Ten years ago, Erik Mogalian had just finished one advanced degree and was embarking on another. Today, he is celebrating being part of a team that developed a brand new drug that effectively cures a serious illness.
Mogalian completed his PharmD degree in 2004 and then enrolled in Pharmaceutics and Pharmacokinetics track of the PhD program. As a graduate of both the PharmD and PhD programs at COP, Mogalian knows his training at UA COP has helped him in his role in the discovery of the new hepatitis C drug.
During his time in graduate school, Mogalian worked at Tucson Medical Center. Upon his completion of his PhD, Mogalian joined the Gilead Sciences team. From December 2007 to October 2012 he worked in the Formulation and Process Development (FPD) group, and in 2012 Mogalian joined Gilead’s Clinical Pharmacology group. While with FPD, Mogalian became part of an exploratory project researching a possible drug for the treatment of hepatitis C. The project led to the discovery of ledipasvir, a drug now approved for use in the United States, Europe, and Japan as a fixed-dose combination with sofosbuvir (ledipasvir/sofosbuvir; Harvoni®).
“I owe a specific thanks to Dr. Paul Myrdal and Dr. Sam Yalkowsky, whose training in solubility, development and characterization of physical forms, and understanding of aerosols, led to the use of enabling technologies to improve the behavior of a very insoluble (BCS class 2) compound (LDV), making it an easier drug for patients to take,” Mogalian states.
“I also owe specific thanks to Dr. Mike Mayersohn, whose teaching has become very central to my newer role as a clinical pharmacologist and has already resulted in the conduct of several Phase 1 studies also part of the ledipasvir/sofosbuvir drug label.”
Hepatitis C is a virus that results in the slow, discrete destruction of the liver. Often individuals do not know they are infected for many years and usually not until their liver has been subject to significant damage. The virus replicates rapidly with a high rate of mutation, which is why the development of vaccines has not been successful to date. Historical treatment of HCV included the use of interferon and ribavirin, a combination that was not very effective and not well tolerated. First-generation HCV protease inhibitors became a treatment option and increased cure rates when administered with interferon and ribavirin. Even more recently, sofosbuvir, the first nucleotide HCV (NS5B) inhibitor became available and increased cure rates further, and in some cases eliminated the need for interferon. The newly approved drug, Harvoni®, is a combination of ledipasvir and sofosbuvir; ledipasvir inhibits the protein (NS5A), which is critical for the replication and assembly of the hepatitis C virus. The combination of ledipasvir and sofosbuvir has resulted in very high cure rates for HCV (>90%) and is a major advancement for the safety and tolerability of patients receiving treatment.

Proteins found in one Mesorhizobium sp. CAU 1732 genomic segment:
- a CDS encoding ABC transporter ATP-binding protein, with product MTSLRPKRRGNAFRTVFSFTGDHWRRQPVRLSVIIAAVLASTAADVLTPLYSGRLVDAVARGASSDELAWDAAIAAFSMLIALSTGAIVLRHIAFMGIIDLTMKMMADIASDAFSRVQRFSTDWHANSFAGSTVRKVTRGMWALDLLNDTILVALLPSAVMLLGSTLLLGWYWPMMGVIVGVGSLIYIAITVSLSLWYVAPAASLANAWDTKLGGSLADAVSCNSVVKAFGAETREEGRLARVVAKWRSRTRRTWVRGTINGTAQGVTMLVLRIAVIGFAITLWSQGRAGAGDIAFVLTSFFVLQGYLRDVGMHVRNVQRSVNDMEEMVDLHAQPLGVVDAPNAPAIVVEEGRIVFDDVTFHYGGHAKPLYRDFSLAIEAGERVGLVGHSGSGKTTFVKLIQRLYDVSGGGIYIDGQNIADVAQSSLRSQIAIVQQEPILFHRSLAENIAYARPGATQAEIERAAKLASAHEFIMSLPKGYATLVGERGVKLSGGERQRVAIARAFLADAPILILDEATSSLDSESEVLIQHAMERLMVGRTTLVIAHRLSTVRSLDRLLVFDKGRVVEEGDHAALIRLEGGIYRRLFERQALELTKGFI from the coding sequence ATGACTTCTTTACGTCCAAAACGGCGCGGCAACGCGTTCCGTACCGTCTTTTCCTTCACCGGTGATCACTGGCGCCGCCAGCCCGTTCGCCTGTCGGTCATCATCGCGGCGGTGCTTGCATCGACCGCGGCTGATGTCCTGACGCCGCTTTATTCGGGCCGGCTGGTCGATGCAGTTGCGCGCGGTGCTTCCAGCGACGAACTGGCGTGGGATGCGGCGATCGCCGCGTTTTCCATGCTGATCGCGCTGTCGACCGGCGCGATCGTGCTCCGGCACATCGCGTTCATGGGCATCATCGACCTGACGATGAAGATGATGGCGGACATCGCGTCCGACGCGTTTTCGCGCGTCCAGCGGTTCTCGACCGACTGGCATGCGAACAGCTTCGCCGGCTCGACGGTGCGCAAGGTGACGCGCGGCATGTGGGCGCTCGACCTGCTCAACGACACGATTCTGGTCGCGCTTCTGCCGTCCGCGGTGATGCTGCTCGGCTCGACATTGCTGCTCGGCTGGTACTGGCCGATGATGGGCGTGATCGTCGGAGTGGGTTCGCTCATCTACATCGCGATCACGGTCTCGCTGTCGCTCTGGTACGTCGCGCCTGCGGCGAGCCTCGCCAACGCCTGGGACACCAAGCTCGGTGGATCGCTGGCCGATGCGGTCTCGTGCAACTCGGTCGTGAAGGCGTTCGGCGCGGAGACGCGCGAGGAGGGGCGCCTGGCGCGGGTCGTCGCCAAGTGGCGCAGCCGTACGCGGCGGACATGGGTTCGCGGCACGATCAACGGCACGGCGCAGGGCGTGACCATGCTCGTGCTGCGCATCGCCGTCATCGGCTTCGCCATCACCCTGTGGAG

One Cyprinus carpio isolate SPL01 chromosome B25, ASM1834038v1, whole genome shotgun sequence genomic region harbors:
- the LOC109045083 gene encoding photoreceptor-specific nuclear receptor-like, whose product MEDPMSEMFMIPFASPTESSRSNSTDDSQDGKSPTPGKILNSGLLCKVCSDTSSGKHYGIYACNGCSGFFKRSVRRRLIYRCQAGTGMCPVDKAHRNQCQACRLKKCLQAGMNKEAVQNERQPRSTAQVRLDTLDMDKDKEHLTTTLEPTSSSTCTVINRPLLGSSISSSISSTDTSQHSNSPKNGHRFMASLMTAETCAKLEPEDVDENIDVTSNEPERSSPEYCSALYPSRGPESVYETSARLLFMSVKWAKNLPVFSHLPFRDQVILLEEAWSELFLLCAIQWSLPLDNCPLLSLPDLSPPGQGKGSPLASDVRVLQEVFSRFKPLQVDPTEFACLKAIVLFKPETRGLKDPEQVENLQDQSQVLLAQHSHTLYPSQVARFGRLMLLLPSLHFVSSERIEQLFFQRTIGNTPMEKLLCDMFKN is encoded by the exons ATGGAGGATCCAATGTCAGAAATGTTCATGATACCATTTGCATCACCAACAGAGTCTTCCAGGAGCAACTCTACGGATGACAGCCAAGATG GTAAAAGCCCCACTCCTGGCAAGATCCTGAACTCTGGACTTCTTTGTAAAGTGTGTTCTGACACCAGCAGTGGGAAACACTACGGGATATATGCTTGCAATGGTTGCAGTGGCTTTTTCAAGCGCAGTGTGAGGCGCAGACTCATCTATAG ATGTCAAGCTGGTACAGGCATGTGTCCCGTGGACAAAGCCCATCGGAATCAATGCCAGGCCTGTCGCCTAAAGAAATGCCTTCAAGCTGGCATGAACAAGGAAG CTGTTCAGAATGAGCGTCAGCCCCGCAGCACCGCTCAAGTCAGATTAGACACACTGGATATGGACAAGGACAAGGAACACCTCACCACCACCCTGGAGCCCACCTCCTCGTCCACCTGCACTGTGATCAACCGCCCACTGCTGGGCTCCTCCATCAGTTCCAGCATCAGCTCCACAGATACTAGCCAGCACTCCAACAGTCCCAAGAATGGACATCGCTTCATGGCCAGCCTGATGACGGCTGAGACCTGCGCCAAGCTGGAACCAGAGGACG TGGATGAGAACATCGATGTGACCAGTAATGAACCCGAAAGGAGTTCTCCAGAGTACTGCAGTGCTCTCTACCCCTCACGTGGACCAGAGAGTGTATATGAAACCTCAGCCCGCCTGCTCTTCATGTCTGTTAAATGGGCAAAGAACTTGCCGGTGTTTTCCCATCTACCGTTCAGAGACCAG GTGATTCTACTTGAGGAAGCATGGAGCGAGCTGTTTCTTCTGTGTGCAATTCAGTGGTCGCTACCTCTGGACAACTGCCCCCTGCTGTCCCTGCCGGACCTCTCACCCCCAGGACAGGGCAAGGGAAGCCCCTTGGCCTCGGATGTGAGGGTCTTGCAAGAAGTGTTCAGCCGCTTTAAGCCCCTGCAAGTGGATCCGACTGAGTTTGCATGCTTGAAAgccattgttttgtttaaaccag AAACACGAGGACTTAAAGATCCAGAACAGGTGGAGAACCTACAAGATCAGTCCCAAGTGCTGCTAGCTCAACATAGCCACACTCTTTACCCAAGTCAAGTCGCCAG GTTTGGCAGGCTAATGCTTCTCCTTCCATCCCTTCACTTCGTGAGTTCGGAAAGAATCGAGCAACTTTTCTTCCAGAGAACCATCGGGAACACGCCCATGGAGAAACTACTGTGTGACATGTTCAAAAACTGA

“Both the breadth and depth of education I received at the COP served me well while playing a role in the discovery of ledipasvir and in the development of the ledipasvir/sofosbuvir,” says Mogalian.
When asked what advice he would give current and future pharmacy students, he says, “Find that niche that makes you tick and chase it. I started pharmacy school with full intensions of becoming a practicing pharmacist. During school, drug delivery and pharmacokinetics really struck a chord with me, so I am happy to have landed where I have in the area of drug development.”
Story by Justine O'Connell, communications assistant